By Ian Miller
This publication is Open entry below a CC through license.
It is the 1st monograph-length research of the force-feeding of starvation strikers in English, Irish and northern Irish prisons. It examines moral debates that arose in the course of the 20th century whilst governments permitted the force-feeding of imprisoned suffragettes, Irish republicans and convict prisoners. It additionally explores the fraught position of felony medical professionals referred to as upon to accomplish the approach. because the domestic workplace first permitted force-feeding in 1909, a couple of questions were raised concerning the process. Is force-feeding secure? Can it kill? Are medical professionals who feed prisoners opposed to their will leaving behind the scientific moral norms in their career? And do nation our bodies use criminal medical professionals to assist take on political dissidence now and then of political crisis?
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Additional info for A History of Force Feeding: Hunger Strikes, Prisons and Medical Ethics, 1909-1974
It came as some surprise that her prison doctors had resorted to such an intrusive strategy. Over the five years that followed, the contentious issue of force-feeding acquired considerable depth. Force-feeding was an imperfect solution. Patients who had refused food in asylums were considered insane. They had lost the rationality to make an informed decision about whether or not to eat. Prison hunger strikes were entirely different. 26 Moreover, their decisions to abstain from eating were premeditated, deliberate, and political.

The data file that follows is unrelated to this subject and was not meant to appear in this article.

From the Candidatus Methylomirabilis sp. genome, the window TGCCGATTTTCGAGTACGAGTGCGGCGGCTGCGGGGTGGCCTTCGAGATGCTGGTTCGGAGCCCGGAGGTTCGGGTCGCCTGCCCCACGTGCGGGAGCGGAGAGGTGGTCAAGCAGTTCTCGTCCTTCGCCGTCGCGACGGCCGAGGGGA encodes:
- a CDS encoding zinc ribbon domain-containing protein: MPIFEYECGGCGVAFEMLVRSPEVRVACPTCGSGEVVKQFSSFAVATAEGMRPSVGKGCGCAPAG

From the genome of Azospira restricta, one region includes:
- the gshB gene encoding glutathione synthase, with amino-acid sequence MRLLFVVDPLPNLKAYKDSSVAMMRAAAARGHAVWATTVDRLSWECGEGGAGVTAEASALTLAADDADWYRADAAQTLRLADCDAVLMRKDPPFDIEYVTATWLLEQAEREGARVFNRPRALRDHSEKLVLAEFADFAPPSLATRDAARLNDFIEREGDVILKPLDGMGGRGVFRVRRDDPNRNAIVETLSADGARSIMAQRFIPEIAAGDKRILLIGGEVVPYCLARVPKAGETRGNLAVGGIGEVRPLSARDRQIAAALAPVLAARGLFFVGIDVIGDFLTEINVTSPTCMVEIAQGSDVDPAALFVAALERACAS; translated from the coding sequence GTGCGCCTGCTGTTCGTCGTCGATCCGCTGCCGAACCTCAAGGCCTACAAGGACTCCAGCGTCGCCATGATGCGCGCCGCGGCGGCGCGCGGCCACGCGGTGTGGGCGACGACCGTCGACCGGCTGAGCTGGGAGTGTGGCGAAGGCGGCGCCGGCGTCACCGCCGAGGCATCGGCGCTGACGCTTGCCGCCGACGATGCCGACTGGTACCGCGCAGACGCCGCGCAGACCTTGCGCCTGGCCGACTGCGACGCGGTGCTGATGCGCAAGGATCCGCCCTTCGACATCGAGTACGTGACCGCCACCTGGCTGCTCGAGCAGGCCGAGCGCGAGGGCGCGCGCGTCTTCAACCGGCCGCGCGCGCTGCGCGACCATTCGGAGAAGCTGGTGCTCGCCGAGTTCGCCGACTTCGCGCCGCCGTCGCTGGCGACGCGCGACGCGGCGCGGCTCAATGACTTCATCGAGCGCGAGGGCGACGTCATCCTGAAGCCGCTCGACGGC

This chapter argues that a particular socio-cultural climate existed in the 1970s that facilitated the formal condemnation of force-feeding by the medical profession. As in the past, force-feeding raised basic questions about the purpose of inflicting pain on politicised prisoners in a western, liberal culture that felt compassion for those perceived to be in physical distress. The emotional economies of post-war British culture clashed with the rational political logic of using force to maintain national security.
It suggests that outraged suffragettes were adept at eliciting support from the English medical community who willingly provided damning evidence on the problematic nature of force-feeding and claimed that prison doctors who fed were ‘prostituting’ their profession to help the government defeat political opposition. Medical ethics, it seemed, had been temporarily abandoned in English prisons. This chapter also examines other questions posed in this period. Is force-feeding psychologically and emotionally damaging?